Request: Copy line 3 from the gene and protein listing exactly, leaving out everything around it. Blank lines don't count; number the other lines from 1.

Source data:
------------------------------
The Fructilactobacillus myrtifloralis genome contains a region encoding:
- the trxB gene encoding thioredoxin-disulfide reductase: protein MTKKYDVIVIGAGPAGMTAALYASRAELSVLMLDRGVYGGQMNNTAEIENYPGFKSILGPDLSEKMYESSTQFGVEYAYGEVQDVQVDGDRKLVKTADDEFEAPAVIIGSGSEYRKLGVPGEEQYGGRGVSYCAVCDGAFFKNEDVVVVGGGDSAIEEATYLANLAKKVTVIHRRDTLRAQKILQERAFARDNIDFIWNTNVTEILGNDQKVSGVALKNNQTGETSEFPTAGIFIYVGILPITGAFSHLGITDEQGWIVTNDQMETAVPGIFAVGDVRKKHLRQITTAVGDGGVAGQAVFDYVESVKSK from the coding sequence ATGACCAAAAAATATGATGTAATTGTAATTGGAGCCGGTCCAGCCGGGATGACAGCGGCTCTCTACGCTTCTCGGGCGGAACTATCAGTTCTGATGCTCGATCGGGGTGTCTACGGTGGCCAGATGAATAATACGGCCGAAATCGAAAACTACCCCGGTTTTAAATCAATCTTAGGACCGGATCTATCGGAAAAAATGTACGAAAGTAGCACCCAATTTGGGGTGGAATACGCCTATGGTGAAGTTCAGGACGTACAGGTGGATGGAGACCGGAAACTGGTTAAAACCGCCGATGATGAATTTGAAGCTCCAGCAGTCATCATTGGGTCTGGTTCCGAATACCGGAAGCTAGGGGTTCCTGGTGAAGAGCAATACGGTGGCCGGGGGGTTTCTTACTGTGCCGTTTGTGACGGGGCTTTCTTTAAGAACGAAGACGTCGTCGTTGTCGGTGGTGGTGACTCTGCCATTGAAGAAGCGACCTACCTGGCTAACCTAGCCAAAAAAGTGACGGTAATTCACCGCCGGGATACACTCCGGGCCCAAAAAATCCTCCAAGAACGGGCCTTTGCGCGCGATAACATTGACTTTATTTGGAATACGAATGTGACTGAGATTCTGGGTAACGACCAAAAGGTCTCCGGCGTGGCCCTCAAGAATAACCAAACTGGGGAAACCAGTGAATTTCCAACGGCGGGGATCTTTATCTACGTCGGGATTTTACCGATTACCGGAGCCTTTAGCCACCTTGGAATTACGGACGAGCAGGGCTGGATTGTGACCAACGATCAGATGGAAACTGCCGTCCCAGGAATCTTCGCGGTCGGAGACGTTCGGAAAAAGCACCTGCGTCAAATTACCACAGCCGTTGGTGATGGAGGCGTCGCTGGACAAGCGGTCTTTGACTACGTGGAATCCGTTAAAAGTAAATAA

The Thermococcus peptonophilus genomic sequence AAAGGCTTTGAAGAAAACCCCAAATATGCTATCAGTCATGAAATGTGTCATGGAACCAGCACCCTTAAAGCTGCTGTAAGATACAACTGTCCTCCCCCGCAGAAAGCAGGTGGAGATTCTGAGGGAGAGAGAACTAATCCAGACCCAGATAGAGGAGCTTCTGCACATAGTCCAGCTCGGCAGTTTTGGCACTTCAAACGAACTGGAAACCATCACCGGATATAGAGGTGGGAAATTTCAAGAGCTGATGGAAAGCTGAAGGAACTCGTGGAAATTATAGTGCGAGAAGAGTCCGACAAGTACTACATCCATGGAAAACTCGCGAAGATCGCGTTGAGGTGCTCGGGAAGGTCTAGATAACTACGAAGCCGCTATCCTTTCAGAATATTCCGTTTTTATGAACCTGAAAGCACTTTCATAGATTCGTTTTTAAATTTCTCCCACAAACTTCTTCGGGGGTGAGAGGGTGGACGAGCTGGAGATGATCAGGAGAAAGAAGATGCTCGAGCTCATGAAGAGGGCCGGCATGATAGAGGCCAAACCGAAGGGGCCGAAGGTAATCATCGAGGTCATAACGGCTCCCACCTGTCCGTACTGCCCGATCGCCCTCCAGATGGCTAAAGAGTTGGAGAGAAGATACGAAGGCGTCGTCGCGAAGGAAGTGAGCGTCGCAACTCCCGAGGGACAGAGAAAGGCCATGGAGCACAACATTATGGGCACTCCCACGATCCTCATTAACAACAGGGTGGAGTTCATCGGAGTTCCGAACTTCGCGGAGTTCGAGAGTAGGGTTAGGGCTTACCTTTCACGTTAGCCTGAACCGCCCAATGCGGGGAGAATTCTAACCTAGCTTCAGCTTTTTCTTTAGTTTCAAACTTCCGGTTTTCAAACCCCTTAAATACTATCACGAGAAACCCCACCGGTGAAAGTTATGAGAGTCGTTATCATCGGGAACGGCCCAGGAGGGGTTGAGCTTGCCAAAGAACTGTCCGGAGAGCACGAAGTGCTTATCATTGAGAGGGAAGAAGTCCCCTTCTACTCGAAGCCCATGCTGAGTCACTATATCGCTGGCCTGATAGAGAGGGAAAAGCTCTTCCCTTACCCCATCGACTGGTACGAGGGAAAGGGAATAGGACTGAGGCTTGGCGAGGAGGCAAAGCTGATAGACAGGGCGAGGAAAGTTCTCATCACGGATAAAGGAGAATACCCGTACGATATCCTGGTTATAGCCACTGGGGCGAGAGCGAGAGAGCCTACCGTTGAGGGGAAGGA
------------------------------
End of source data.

The Thermococcus peptonophilus genomic sequence AAAGGCTTTGAAGAAAACCCCAAATATGCTATCAGTCATGAAATGTGTCATGGAACCAGCACCCTTAAAGCTGCTGTAAGATACAACTGTCCTCCCCCGCAGAAAGCAGGTGGAGATTCTGAGGGAGAGAGAACTAATCCAGACCCAGATAGAGGAGCTTCTGCACATAGTCCAGCTCGGCAGTTTTGGCACTTCAAACGAACTGGAAACCATCACCGGATATAGAGGTGGGAAATTTCAAGAGCTGATGGAAAGCTGAAGGAACTCGTGGAAATTATAGTGCGAGAAGAGTCCGACAAGTACTACATCCATGGAAAACTCGCGAAGATCGCGTTGAGGTGCTCGGGAAGGTCTAGATAACTACGAAGCCGCTATCCTTTCAGAATATTCCGTTTTTATGAACCTGAAAGCACTTTCATAGATTCGTTTTTAAATTTCTCCCACAAACTTCTTCGGGGGTGAGAGGGTGGACGAGCTGGAGATGATCAGGAGAAAGAAGATGCTCGAGCTCATGAAGAGGGCCGGCATGATAGAGGCCAAACCGAAGGGGCCGAAGGTAATCATCGAGGTCATAACGGCTCCCACCTGTCCGTACTGCCCGATCGCCCTCCAGATGGCTAAAGAGTTGGAGAGAAGATACGAAGGCGTCGTCGCGAAGGAAGTGAGCGTCGCAACTCCCGAGGGACAGAGAAAGGCCATGGAGCACAACATTATGGGCACTCCCACGATCCTCATTAACAACAGGGTGGAGTTCATCGGAGTTCCGAACTTCGCGGAGTTCGAGAGTAGGGTTAGGGCTTACCTTTCACGTTAGCCTGAACCGCCCAATGCGGGGAGAATTCTAACCTAGCTTCAGCTTTTTCTTTAGTTTCAAACTTCCGGTTTTCAAACCCCTTAAATACTATCACGAGAAACCCCACCGGTGAAAGTTATGAGAGTCGTTATCATCGGGAACGGCCCAGGAGGGGTTGAGCTTGCCAAAGAACTGTCCGGAGAGCACGAAGTGCTTATCATTGAGAGGGAAGAAGTCCCCTTCTACTCGAAGCCCATGCTGAGTCACTATATCGCTGGCCTGATAGAGAGGGAAAAGCTCTTCCCTTACCCCATCGACTGGTACGAGGGAAAGGGAATAGGACTGAGGCTTGGCGAGGAGGCAAAGCTGATAGACAGGGCGAGGAAAGTTCTCATCACGGATAAAGGAGAATACCCGTACGATATCCTGGTTATAGCCACTGGGGCGAGAGCGAGAGAGCCTACCGTTGAGGGGAAGGA